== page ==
Hangzhou, capital of Zhejiang province and home to China's e-commerce giant Alibaba, is increasingly becoming a hot spot for Chinese graduates returning from overseas, with an average annual salary of 282,800 yuan ($42,800), a white paper released recently said.
In Hangzhou, salaries for such grads increased nearly 32 percent year-on-year, the highest among all Chinese cities, followed by Beijing, which saw a 30 percent year-on-year rise, according to the 2020 China Overseas Students Development White Paper.
The white paper was jointly issued by Liepin Overseas, a branch of recruitment agency liepin.com, and Beijing-based Providence Academy at the 2020 Chinese Overseas Students Conference held in Hangzhou earlier this month.
Nearly three-fourths of grads who return from overseas are aged between 25 and 35, and nearly four-fifths of them have master's degrees or above.
Business administration and finance are the two most popular majors among those grads, according to the white paper.
Nationwide, higher-paying jobs in security and rapidly developing internet-related industries are first choices for returned grads. In 2019, internet-related industries surpassed securities, attracting 17 percent of the grads.
To attract high-level talent, Chinese enterprises have narrowed the salary gap with companies in developed countries. The average annual salaries have reached 356,700 yuan in Shenzhen, Guangdong province; 349,600 yuan in Beijing; 328,200 yuan in Shanghai; and 295,300 yuan in Guangzhou, capital of Guangdong.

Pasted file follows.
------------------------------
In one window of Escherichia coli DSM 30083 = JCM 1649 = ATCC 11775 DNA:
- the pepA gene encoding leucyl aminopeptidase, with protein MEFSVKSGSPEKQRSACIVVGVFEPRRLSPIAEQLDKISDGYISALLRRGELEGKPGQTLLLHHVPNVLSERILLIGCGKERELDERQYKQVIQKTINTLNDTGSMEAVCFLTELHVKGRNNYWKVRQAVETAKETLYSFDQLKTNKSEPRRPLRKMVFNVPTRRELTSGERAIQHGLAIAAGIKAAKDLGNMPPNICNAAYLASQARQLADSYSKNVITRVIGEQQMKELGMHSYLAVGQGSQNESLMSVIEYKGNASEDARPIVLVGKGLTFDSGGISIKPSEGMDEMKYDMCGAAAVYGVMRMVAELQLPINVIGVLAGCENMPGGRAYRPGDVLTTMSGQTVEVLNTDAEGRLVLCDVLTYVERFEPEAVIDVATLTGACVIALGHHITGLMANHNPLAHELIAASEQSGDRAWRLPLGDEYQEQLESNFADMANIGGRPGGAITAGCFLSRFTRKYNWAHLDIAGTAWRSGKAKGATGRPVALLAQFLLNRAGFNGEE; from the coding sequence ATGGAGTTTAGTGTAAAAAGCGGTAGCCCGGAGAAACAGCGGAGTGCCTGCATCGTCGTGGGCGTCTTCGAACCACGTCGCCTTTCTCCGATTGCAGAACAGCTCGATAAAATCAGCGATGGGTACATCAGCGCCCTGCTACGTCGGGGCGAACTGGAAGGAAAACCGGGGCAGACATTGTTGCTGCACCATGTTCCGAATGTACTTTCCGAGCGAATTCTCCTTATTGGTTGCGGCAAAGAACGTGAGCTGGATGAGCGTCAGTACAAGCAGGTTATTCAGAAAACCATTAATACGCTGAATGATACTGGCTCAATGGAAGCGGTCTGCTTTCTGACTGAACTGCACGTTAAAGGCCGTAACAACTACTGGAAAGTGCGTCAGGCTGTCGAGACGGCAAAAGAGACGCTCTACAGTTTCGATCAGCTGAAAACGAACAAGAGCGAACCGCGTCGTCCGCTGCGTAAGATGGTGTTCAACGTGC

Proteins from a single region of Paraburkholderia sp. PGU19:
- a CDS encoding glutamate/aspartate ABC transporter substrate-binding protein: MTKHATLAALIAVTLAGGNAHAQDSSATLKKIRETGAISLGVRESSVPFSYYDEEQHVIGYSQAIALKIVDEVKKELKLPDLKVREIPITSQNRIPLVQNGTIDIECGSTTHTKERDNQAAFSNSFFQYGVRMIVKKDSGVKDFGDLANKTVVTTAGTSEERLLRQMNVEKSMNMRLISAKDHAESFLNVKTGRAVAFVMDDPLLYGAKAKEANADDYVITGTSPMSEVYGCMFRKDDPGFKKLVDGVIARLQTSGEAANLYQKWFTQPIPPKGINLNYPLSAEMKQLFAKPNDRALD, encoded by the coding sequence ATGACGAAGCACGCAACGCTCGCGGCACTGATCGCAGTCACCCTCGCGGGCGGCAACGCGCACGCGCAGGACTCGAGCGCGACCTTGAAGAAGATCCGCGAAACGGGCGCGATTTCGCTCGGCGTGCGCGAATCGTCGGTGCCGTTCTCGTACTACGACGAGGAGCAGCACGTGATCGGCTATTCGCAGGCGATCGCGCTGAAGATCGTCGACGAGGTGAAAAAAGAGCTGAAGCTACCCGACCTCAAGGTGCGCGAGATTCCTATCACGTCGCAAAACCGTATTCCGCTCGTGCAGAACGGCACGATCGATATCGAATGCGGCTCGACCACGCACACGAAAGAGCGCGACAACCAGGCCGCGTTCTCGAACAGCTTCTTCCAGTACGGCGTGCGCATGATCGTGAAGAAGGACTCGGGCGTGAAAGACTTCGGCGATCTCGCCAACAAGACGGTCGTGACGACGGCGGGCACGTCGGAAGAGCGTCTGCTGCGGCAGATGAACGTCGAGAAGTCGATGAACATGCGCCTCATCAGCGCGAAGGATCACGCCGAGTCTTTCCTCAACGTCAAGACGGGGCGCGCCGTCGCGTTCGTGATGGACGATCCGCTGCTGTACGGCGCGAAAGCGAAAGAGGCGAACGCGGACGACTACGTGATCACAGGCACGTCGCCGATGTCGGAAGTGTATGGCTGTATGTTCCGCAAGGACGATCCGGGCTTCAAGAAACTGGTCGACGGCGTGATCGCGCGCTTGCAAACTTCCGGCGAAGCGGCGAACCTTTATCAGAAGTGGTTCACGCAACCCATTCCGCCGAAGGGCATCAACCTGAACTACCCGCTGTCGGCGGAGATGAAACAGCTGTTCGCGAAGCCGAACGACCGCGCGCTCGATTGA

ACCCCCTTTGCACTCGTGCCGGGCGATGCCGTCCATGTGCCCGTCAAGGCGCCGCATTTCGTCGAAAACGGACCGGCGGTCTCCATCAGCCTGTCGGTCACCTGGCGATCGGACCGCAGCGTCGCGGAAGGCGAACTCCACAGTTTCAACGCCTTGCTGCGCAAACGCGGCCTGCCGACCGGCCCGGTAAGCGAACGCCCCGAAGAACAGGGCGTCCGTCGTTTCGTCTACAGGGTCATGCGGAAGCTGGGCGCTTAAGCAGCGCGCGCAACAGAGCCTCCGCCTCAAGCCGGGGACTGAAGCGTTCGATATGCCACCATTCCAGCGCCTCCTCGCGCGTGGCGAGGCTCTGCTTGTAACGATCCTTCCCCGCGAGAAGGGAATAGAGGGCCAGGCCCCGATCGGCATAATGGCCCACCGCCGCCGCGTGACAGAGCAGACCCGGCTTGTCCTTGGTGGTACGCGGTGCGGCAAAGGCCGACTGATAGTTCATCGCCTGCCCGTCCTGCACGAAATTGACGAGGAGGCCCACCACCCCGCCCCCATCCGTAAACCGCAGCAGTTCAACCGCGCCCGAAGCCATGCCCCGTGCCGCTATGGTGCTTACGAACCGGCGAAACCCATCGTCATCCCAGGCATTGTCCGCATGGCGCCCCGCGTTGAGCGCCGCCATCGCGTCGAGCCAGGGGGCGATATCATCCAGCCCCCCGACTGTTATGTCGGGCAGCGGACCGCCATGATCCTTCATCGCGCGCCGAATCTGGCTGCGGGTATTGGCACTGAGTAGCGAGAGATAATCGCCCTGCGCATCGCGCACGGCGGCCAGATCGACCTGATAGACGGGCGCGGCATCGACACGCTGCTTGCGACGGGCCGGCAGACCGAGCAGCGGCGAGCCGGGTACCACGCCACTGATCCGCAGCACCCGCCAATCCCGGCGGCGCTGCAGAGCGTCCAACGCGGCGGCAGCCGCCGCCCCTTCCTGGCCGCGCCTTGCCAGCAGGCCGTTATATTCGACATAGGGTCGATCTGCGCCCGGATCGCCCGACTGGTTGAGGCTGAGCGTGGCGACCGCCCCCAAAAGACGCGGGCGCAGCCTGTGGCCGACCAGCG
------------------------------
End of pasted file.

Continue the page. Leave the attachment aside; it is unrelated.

Besides dangling attractive salaries, the local government in Hangzhou has mulled a raft of measures to lure more high-end talent to the city, such as offering rent and tax incentives.
For example, the city's Xihu district has so far built 10,000 apartments for those seeking jobs in the district.
Graduates working within the district can also receive three-year rent subsidies of 10,000 yuan each year, and those returning from overseas can get living subsidies.
"All these favorable policies have given us abundant confidence and resolve to start our businesses here and thrive," said Ma Xiaoding, a graduate from the University of Edinburgh in Scotland who founded a high-tech enterprise last year in Xihu focusing on the renovation of self-service supermarkets.
According to the white paper, more than 76 percent of grads who returned from overseas are satisfied with their current work, with the highest rates of satisfaction in Shenzhen (87.9 percent), Hangzhou (84.1 percent) and Shanghai (80.5 percent).
Further, Shanghai (31 percent) and Beijing (25 percent) remain top destinations for such grads.
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